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    I have mixed feelings about standardized testing. I love the accountability it brings for teachers, students and parents. I hate the anxiety it creates in students, the class time that is wasted on learning how to answer standardized test questions, and the focus on procedural learning instead of problem solving.

    In my 4th year of teaching I took a bold move and decided that from the beginning of the year I would not spend any time specifically preparing for our standardized math test in the Spring, and I told my students that “the test” wasn’t what we were working for. We were going to learn “real” math. We focused on solving open ended problems that tied in all of the math standards I needed to teach for the year. I spent an extra 5-7 hours each week developing new curriculum for our initiative. The other teachers in my grade level were on board with this crazy plan and implemented my lessons in their classes as well. I was secretly worried about our test scores, but after the results were in our grade level’s math scores had increased so dramatically that the district office asked us to share what we were doing with other teachers in the district.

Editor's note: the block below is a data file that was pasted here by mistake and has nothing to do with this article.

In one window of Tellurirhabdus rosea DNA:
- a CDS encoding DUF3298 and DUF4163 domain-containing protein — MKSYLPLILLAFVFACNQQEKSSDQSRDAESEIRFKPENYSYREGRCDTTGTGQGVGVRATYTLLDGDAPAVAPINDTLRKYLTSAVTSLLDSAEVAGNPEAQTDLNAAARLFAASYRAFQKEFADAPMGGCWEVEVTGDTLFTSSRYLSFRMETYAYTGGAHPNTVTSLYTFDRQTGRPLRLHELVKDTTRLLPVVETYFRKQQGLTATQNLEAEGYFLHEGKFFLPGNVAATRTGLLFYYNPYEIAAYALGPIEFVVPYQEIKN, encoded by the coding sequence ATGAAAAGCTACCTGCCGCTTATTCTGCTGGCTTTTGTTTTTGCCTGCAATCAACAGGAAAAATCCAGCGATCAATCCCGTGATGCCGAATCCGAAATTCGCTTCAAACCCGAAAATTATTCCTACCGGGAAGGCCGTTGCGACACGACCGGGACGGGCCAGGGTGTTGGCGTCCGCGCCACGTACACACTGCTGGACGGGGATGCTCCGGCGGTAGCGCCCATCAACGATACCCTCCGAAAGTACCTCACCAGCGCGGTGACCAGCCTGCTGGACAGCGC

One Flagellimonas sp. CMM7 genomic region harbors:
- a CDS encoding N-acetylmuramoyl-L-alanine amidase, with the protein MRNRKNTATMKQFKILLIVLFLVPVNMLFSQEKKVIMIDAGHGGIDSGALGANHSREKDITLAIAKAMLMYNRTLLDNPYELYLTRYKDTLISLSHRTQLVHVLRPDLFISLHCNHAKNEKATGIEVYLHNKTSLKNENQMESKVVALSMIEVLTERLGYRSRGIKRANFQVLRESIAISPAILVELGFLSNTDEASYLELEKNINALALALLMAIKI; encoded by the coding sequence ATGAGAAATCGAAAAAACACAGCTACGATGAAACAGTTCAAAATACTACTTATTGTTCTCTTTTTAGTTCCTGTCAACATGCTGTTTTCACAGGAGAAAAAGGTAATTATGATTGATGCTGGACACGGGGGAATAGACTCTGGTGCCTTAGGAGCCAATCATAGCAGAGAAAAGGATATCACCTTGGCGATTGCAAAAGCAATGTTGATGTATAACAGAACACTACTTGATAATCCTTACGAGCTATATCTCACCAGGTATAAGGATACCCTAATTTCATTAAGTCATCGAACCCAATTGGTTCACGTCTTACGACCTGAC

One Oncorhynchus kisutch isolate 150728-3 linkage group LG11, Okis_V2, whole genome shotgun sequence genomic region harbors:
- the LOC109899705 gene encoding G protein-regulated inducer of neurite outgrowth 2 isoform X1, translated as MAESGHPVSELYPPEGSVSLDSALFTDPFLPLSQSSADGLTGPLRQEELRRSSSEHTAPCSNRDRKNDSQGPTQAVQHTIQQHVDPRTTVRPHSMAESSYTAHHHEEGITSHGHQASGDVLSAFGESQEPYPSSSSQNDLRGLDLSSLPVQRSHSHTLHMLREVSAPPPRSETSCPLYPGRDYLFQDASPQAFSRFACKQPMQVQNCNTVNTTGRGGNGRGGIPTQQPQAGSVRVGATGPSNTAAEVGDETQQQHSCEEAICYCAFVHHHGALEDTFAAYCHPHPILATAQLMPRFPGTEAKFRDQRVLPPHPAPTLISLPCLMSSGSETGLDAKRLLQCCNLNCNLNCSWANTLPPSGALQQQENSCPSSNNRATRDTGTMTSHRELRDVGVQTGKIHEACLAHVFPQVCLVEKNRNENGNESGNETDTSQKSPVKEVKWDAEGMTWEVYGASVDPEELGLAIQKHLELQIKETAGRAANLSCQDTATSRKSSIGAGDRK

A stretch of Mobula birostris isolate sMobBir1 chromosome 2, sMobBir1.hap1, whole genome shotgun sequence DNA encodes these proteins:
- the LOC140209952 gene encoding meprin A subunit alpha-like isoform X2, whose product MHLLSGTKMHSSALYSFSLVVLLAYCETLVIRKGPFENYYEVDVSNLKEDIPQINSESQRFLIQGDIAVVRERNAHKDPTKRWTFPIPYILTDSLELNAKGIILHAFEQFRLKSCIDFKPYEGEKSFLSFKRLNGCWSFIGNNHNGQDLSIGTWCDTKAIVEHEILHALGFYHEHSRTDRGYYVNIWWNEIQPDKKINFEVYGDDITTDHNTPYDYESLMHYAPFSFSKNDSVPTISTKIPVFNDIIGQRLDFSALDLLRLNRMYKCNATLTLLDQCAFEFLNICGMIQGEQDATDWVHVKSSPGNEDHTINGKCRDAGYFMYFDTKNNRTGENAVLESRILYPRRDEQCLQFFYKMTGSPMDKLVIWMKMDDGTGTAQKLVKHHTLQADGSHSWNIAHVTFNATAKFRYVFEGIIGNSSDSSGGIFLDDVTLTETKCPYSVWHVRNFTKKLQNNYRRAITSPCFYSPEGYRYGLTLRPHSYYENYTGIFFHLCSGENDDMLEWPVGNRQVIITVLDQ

I thought I knew testing, but then I moved to Texas. Testing is a whole different game here. While I was in California, the testing accountability system focused on student growth from year to year. In Texas, testing was focused on passing a minimum standard until recently when some student growth measures were added. Our state still has work to do in this area in my opinion. I was quickly consumed by the testing system here and hesitant to try to make changes in the teaching/testing culture here. My goal in the next year is to begin developing open ended problem solving lessons that align to our New TEKS to truly elevate what we are doing in the classroom with students.

    Accountability measures are necessary, but high pressure standardized tests do create fear in educators and can detour us from the quality instruction we know will benefit students. We often settle for less critical thinking and more procedural memorization to ensure test scores will meet district and state expectations. We need to be willing to take risks. If we focus on developing thinkers, students will be more than prepared for “The Test”.


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